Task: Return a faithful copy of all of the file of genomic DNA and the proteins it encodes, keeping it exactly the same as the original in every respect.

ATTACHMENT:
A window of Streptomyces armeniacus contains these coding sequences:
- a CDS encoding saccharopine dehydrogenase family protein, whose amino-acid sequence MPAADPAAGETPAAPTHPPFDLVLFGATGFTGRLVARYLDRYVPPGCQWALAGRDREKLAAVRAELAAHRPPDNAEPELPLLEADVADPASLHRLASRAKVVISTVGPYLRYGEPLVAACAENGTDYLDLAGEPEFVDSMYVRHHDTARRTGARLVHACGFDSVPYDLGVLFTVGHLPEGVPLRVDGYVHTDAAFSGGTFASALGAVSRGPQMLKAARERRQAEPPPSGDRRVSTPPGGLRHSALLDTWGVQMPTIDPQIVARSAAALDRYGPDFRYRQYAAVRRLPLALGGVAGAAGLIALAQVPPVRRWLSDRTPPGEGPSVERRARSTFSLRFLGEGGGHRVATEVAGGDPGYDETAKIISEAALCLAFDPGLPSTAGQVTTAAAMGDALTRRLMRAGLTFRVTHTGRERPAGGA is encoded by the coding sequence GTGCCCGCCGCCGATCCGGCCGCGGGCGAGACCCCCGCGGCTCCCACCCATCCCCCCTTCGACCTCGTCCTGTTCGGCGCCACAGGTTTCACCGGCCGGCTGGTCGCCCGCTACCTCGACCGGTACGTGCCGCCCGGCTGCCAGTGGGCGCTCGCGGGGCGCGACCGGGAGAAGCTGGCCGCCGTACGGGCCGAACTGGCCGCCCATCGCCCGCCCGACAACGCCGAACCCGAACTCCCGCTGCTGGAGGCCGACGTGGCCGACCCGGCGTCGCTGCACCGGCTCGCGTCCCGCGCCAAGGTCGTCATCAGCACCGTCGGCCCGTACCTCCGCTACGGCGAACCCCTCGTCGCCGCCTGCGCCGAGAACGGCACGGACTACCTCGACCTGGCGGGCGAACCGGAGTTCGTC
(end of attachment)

A window of Streptomyces armeniacus contains these coding sequences:
- a CDS encoding saccharopine dehydrogenase family protein, whose amino-acid sequence MPAADPAAGETPAAPTHPPFDLVLFGATGFTGRLVARYLDRYVPPGCQWALAGRDREKLAAVRAELAAHRPPDNAEPELPLLEADVADPASLHRLASRAKVVISTVGPYLRYGEPLVAACAENGTDYLDLAGEPEFVDSMYVRHHDTARRTGARLVHACGFDSVPYDLGVLFTVGHLPEGVPLRVDGYVHTDAAFSGGTFASALGAVSRGPQMLKAARERRQAEPPPSGDRRVSTPPGGLRHSALLDTWGVQMPTIDPQIVARSAAALDRYGPDFRYRQYAAVRRLPLALGGVAGAAGLIALAQVPPVRRWLSDRTPPGEGPSVERRARSTFSLRFLGEGGGHRVATEVAGGDPGYDETAKIISEAALCLAFDPGLPSTAGQVTTAAAMGDALTRRLMRAGLTFRVTHTGRERPAGGA is encoded by the coding sequence GTGCCCGCCGCCGATCCGGCCGCGGGCGAGACCCCCGCGGCTCCCACCCATCCCCCCTTCGACCTCGTCCTGTTCGGCGCCACAGGTTTCACCGGCCGGCTGGTCGCCCGCTACCTCGACCGGTACGTGCCGCCCGGCTGCCAGTGGGCGCTCGCGGGGCGCGACCGGGAGAAGCTGGCCGCCGTACGGGCCGAACTGGCCGCCCATCGCCCGCCCGACAACGCCGAACCCGAACTCCCGCTGCTGGAGGCCGACGTGGCCGACCCGGCGTCGCTGCACCGGCTCGCGTCCCGCGCCAAGGTCGTCATCAGCACCGTCGGCCCGTACCTCCGCTACGGCGAACCCCTCGTCGCCGCCTGCGCCGAGAACGGCACGGACTACCTCGACCTGGCGGGCGAACCGGAGTTCGTC